For an example, take a look at the dlls/func_tank.cpp file and, more precisely, the KeyValue( KeyValueData *pkvd ) method override of the CFuncTank class. Notice how the firing rate represented by the m_fireRate attribute is assigned to using the firerate key-value pair that is set through the map editor.

This also explains how the FGD and the game code work together. Refer to the previous page of this book for a more in-depth explanation of the KeyValue( KeyValueData *pkvd ) method of the CBaseEntity class.
However, this method shares its problem with the "different class name" method: your code can turn into a if`/`else`/`switch`/`case mess if there is way too much customization going on. In this case, perhaps you should try another method or, again, make a separate entity.

As an exercise, you could try editing existing entities to allow level designers to change more settings, or you could make an entity that prints a message to the console and let the level designer decide what message should be printed.

The "inheritance" method

You know this already: the game code of Half-Life is written in C++. Although some might say that it really is "C with C++ classes", it's still C++ in the end.

You should already know that C++ is an object-oriented programming language, like Java or C#. This implies the concepts of inheritance and abstraction.

This book will not teach you these concepts by telling you how to create classes or making children of these classes. Neither will this book explain the difference between public / protected / private, when to use virtual / override, and so on. If you did not understood a single thing in that last sentence, you should probably stop reading this book and read a book about C++ instead.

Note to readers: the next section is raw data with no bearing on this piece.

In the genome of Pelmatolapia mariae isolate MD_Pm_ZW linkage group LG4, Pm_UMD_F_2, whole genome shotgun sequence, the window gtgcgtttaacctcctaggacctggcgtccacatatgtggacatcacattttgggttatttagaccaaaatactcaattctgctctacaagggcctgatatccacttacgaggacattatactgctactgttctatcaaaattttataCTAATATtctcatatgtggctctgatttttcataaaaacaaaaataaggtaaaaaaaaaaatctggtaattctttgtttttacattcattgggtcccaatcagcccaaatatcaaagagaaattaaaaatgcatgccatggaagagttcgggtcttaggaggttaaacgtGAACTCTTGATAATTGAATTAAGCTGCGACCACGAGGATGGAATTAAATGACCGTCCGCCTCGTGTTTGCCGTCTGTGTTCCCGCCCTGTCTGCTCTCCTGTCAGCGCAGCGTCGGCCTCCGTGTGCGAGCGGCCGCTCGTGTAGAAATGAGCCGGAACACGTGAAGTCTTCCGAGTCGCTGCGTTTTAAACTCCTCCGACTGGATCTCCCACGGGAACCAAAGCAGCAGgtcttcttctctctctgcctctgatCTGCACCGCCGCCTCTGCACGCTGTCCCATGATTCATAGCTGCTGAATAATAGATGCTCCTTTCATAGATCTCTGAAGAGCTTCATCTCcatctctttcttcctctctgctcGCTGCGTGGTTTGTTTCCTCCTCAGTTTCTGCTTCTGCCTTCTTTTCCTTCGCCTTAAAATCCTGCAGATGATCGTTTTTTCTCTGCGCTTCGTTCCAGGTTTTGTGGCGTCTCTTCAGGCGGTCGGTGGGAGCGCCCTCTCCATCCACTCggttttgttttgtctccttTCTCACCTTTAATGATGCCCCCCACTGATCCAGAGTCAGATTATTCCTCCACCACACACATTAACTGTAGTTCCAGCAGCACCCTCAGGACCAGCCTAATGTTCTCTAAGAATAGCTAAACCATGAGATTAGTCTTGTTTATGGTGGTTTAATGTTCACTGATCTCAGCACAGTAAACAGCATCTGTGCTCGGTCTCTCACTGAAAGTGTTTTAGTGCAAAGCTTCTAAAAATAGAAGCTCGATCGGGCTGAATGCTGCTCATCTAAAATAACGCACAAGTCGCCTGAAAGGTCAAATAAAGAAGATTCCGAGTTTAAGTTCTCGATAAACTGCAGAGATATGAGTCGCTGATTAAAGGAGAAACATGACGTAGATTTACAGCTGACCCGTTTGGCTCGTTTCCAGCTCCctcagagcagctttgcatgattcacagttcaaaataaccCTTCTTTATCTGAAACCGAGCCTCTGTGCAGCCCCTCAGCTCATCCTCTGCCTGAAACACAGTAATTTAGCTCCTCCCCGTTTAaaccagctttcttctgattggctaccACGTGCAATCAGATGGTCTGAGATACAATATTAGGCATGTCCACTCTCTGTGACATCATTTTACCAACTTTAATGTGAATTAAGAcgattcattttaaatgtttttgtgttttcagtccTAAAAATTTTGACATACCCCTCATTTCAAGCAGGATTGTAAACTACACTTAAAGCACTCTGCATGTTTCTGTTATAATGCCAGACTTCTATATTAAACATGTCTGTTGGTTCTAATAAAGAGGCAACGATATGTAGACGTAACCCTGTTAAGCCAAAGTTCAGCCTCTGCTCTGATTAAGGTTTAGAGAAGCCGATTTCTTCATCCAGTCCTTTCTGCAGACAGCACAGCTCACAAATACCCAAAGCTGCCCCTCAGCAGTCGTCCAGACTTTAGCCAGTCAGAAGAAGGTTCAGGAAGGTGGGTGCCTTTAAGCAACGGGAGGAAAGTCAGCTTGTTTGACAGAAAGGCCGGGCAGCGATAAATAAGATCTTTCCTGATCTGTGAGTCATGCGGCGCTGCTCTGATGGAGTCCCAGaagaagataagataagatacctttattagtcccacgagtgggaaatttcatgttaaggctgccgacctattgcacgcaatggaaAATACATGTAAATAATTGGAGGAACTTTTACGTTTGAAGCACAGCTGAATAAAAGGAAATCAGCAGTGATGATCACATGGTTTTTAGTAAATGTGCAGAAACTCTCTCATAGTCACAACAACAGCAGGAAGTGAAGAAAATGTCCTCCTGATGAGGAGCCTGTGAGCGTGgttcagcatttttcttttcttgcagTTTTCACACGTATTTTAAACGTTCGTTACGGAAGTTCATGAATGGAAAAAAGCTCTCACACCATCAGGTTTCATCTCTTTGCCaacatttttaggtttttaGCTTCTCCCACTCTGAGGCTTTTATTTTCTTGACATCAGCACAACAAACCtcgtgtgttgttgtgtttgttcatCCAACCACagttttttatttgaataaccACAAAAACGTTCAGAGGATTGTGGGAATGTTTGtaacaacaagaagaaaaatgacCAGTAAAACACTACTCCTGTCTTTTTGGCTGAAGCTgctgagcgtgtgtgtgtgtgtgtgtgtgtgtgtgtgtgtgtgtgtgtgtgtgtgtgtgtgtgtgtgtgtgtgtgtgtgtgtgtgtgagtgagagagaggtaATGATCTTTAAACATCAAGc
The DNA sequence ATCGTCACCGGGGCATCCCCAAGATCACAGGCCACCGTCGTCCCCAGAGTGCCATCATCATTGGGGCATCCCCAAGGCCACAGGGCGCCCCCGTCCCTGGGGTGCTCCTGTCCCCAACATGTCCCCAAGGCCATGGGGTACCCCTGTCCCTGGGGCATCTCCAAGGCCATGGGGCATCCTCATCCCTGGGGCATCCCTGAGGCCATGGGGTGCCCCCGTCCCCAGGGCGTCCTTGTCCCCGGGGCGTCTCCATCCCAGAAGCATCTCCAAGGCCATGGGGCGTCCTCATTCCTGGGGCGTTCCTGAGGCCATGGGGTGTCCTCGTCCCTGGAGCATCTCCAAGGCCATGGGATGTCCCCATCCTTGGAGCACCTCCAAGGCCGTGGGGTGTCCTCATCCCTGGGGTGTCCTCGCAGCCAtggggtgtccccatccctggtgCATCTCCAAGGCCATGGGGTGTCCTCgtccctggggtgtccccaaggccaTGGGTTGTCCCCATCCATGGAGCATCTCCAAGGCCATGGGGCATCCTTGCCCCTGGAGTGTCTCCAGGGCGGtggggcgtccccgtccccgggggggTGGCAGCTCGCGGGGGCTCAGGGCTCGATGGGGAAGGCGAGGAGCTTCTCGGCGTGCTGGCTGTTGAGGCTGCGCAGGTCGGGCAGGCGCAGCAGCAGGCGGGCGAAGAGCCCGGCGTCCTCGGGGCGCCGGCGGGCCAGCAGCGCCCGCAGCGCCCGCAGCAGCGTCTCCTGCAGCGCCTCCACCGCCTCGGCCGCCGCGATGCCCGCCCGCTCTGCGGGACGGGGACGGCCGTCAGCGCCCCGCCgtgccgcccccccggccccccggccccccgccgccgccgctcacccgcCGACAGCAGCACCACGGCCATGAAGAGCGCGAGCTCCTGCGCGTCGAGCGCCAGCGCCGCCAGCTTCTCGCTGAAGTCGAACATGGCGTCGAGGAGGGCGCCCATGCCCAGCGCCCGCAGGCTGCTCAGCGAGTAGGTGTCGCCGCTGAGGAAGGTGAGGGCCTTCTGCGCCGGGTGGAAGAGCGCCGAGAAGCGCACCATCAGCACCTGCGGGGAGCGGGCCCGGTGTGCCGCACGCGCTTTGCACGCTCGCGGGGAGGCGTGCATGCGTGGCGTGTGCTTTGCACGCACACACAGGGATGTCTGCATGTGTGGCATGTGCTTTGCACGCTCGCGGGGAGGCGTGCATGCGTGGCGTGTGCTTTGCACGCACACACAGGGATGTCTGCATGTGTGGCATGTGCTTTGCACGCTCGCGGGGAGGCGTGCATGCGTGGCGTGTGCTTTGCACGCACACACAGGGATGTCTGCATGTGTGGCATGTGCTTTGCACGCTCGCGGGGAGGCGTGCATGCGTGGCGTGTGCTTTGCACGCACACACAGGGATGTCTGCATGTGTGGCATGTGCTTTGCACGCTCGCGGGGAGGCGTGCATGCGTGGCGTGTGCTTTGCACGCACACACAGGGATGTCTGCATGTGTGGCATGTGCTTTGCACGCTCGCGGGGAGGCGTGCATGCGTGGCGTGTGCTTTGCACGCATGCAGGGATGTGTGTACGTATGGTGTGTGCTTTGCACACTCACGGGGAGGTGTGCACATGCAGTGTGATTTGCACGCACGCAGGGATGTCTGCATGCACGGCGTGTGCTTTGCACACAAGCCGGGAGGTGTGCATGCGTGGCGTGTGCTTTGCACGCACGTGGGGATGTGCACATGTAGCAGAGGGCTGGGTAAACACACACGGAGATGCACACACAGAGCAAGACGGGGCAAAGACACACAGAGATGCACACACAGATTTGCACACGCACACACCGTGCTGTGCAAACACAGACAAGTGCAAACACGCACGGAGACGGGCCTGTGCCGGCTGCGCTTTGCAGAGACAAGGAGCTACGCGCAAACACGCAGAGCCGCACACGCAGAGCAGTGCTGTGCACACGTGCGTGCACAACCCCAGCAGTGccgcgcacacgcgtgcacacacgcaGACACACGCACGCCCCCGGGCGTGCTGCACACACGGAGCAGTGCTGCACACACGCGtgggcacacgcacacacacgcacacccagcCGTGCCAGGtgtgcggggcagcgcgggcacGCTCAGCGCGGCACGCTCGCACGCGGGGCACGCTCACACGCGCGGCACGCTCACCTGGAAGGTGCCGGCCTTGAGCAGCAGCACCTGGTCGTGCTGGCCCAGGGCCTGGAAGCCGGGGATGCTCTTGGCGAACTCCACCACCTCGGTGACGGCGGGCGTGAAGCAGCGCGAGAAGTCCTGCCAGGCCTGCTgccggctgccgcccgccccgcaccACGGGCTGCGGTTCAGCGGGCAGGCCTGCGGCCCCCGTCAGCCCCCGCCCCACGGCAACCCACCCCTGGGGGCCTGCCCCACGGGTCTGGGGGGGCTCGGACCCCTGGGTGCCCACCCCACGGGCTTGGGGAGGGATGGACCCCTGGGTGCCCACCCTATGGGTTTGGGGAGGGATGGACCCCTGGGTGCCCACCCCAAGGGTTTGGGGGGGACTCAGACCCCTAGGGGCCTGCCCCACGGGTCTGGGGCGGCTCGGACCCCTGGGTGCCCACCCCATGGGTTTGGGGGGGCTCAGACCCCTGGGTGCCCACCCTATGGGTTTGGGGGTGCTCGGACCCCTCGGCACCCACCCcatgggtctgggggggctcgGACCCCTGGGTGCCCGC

The purpose of this section is to demonstrate the application of these concepts within the Half-Life 1 game code.

To trigger entities in maps, level designers use such entities as trigger_once and trigger_multiple. Both of those brush entities do the same thing, with the only difference that trigger_once fires only, well, once, and trigger_multiple can fire multiple times.

If you look at the CTriggerOnce class, you can see it is a child of CTriggerMultiple, meaning it inherits everything from it. The only difference is the method Spawn being overridden to enforce a negative value to be assigned to "Delay before reset" (m_flWait) before calling the Spawn method of its parent. That is what gives trigger_once its "oncey" nature.

CTriggerMultiple, which represents the trigger_multiple entity, is itself a child of CBaseTrigger, because there are more methods of triggering entities aside from touching invisible zones. CBaseTrigger is a child of CBaseToggle so that triggers can have a master (see the multisource entity). You can finish the chain yourself if you want.

Now, do you remember the normal, poison and fast headcrabs situation described in the "copy/paste" section? Inheritance would work better there. Let us make a headcrab variant that turns faster. For that, make a new child of CHeadCrab and override SetYawSpeed like this:
class CHeadCrabFast : public CHeadCrab
    void SetYawSpeed() override;
LINK_ENTITY_TO_CLASS( monster_headcrab_fast, CHeadCrabFast );

void CHeadCrabFast::SetYawSpeed()
    // Use the same values as the original headcrab

    // ...then multiply it by two to make it turn faster
    pev->yaw_speed *= 2;
Assuming you want a different headcrab model (to mimic Half-Life 2), you would need to override Spawn and Precache as well to precache and use the model, while calling the parent's precache method for the rest of the resources.